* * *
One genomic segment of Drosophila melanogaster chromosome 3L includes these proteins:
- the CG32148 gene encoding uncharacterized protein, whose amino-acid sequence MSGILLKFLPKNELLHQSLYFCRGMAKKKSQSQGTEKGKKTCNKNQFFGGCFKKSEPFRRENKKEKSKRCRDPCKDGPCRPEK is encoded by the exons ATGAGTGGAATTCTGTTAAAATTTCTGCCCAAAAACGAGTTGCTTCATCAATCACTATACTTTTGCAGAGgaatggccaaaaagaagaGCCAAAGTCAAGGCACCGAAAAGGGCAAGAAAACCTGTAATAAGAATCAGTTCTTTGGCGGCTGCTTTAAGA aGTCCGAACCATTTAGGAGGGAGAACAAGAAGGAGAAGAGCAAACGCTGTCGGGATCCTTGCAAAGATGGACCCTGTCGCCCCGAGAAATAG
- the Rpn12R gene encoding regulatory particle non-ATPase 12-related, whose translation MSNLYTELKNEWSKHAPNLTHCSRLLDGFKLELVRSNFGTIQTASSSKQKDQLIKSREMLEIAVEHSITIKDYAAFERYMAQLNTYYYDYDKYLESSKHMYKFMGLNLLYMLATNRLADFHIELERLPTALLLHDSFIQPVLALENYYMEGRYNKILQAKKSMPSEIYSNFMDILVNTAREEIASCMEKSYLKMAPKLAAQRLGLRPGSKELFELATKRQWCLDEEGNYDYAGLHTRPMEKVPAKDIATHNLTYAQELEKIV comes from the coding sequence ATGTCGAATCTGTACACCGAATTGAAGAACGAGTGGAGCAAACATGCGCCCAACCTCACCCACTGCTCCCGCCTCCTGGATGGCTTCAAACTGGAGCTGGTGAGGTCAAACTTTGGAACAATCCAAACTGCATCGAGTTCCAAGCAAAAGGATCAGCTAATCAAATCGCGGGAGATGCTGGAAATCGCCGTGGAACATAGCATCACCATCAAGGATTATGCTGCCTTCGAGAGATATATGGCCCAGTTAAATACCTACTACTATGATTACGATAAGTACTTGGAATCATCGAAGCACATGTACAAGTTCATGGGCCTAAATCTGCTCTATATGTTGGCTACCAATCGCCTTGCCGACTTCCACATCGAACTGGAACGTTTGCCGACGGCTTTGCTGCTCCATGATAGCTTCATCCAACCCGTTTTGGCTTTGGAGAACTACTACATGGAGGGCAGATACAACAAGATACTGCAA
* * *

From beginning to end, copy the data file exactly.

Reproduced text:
One genomic segment of Drosophila melanogaster chromosome 3L includes these proteins:
- the CG32148 gene encoding uncharacterized protein, whose amino-acid sequence MSGILLKFLPKNELLHQSLYFCRGMAKKKSQSQGTEKGKKTCNKNQFFGGCFKKSEPFRRENKKEKSKRCRDPCKDGPCRPEK is encoded by the exons ATGAGTGGAATTCTGTTAAAATTTCTGCCCAAAAACGAGTTGCTTCATCAATCACTATACTTTTGCAGAGgaatggccaaaaagaagaGCCAAAGTCAAGGCACCGAAAAGGGCAAGAAAACCTGTAATAAGAATCAGTTCTTTGGCGGCTGCTTTAAGA aGTCCGAACCATTTAGGAGGGAGAACAAGAAGGAGAAGAGCAAACGCTGTCGGGATCCTTGCAAAGATGGACCCTGTCGCCCCGAGAAATAG
- the Rpn12R gene encoding regulatory particle non-ATPase 12-related, whose translation MSNLYTELKNEWSKHAPNLTHCSRLLDGFKLELVRSNFGTIQTASSSKQKDQLIKSREMLEIAVEHSITIKDYAAFERYMAQLNTYYYDYDKYLESSKHMYKFMGLNLLYMLATNRLADFHIELERLPTALLLHDSFIQPVLALENYYMEGRYNKILQAKKSMPSEIYSNFMDILVNTAREEIASCMEKSYLKMAPKLAAQRLGLRPGSKELFELATKRQWCLDEEGNYDYAGLHTRPMEKVPAKDIATHNLTYAQELEKIV comes from the coding sequence ATGTCGAATCTGTACACCGAATTGAAGAACGAGTGGAGCAAACATGCGCCCAACCTCACCCACTGCTCCCGCCTCCTGGATGGCTTCAAACTGGAGCTGGTGAGGTCAAACTTTGGAACAATCCAAACTGCATCGAGTTCCAAGCAAAAGGATCAGCTAATCAAATCGCGGGAGATGCTGGAAATCGCCGTGGAACATAGCATCACCATCAAGGATTATGCTGCCTTCGAGAGATATATGGCCCAGTTAAATACCTACTACTATGATTACGATAAGTACTTGGAATCATCGAAGCACATGTACAAGTTCATGGGCCTAAATCTGCTCTATATGTTGGCTACCAATCGCCTTGCCGACTTCCACATCGAACTGGAACGTTTGCCGACGGCTTTGCTGCTCCATGATAGCTTCATCCAACCCGTTTTGGCTTTGGAGAACTACTACATGGAGGGCAGATACAACAAGATACTGCAA